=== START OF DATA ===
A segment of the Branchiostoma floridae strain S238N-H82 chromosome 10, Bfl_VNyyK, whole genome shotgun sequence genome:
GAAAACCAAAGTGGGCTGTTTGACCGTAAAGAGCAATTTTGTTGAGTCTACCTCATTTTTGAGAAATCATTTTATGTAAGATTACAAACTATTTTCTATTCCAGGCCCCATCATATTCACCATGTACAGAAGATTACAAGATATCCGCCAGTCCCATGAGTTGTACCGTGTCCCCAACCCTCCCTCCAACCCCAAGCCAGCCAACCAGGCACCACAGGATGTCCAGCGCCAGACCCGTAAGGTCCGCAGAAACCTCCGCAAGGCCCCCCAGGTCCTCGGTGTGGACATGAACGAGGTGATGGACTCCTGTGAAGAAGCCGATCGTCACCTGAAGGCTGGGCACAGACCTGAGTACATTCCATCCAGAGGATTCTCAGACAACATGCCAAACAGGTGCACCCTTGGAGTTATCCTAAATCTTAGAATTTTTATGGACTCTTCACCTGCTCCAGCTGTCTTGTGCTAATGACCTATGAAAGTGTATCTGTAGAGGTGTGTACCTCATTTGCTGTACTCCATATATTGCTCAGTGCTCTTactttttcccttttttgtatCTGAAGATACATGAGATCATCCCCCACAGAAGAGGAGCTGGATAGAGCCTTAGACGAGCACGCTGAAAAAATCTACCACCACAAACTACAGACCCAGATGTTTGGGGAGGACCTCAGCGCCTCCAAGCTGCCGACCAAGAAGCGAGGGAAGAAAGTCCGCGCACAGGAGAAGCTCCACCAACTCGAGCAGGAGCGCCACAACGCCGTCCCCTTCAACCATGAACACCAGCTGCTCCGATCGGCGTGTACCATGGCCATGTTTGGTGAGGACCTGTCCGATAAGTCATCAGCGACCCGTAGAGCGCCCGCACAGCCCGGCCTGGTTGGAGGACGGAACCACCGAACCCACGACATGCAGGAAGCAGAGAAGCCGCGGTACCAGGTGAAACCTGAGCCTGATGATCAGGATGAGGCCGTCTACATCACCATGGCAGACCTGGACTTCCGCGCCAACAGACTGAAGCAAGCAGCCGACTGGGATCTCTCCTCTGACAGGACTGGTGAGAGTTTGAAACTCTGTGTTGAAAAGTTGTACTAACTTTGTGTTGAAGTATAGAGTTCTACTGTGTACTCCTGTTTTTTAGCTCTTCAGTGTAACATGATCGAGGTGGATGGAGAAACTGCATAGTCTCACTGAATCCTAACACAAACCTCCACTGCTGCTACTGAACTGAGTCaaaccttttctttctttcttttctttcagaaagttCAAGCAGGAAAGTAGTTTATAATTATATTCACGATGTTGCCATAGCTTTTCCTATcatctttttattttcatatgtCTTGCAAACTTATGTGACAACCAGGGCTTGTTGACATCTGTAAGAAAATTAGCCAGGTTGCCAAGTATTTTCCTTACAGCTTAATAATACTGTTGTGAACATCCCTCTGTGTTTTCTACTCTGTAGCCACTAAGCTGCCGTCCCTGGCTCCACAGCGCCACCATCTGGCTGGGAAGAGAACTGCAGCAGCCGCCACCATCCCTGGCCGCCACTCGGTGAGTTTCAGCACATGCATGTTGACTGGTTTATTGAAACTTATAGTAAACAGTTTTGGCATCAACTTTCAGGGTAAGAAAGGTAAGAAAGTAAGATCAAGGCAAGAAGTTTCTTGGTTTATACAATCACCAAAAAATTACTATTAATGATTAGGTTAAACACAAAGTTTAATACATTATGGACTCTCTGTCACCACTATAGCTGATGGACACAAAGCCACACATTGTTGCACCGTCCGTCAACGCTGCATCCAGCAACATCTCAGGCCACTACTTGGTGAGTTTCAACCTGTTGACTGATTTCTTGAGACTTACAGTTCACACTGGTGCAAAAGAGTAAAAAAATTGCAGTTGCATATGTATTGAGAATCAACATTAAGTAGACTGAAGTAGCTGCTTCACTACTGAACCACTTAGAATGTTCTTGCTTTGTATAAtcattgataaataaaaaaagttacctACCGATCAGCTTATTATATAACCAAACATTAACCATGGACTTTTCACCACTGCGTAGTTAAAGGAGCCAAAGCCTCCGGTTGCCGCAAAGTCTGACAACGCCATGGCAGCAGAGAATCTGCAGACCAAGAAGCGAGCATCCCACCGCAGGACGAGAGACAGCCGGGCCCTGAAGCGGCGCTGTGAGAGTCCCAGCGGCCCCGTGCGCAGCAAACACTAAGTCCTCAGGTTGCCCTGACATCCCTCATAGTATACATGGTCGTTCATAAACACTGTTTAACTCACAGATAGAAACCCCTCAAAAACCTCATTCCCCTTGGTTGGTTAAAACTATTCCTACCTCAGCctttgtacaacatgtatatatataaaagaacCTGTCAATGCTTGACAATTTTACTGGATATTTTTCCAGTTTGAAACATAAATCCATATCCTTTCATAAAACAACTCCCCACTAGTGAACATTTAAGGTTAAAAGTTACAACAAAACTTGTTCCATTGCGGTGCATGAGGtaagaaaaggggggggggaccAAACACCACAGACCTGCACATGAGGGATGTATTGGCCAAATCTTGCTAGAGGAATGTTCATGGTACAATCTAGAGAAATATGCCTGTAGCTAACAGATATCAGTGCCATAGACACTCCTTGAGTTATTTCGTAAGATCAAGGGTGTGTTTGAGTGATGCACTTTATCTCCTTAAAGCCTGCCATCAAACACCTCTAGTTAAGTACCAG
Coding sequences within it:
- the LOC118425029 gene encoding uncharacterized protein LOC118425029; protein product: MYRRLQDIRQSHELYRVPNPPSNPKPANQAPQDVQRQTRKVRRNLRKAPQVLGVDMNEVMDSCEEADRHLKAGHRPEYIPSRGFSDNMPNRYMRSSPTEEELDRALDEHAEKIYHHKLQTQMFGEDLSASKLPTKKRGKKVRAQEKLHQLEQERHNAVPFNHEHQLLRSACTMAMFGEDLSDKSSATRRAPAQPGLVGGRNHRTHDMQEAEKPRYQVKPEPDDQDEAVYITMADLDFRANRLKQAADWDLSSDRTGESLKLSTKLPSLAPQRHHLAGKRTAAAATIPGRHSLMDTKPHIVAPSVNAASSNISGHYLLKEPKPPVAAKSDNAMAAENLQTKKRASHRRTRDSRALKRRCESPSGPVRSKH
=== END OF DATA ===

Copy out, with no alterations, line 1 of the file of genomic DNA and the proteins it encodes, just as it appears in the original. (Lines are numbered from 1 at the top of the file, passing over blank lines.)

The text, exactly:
A segment of the Branchiostoma floridae strain S238N-H82 chromosome 10, Bfl_VNyyK, whole genome shotgun sequence genome: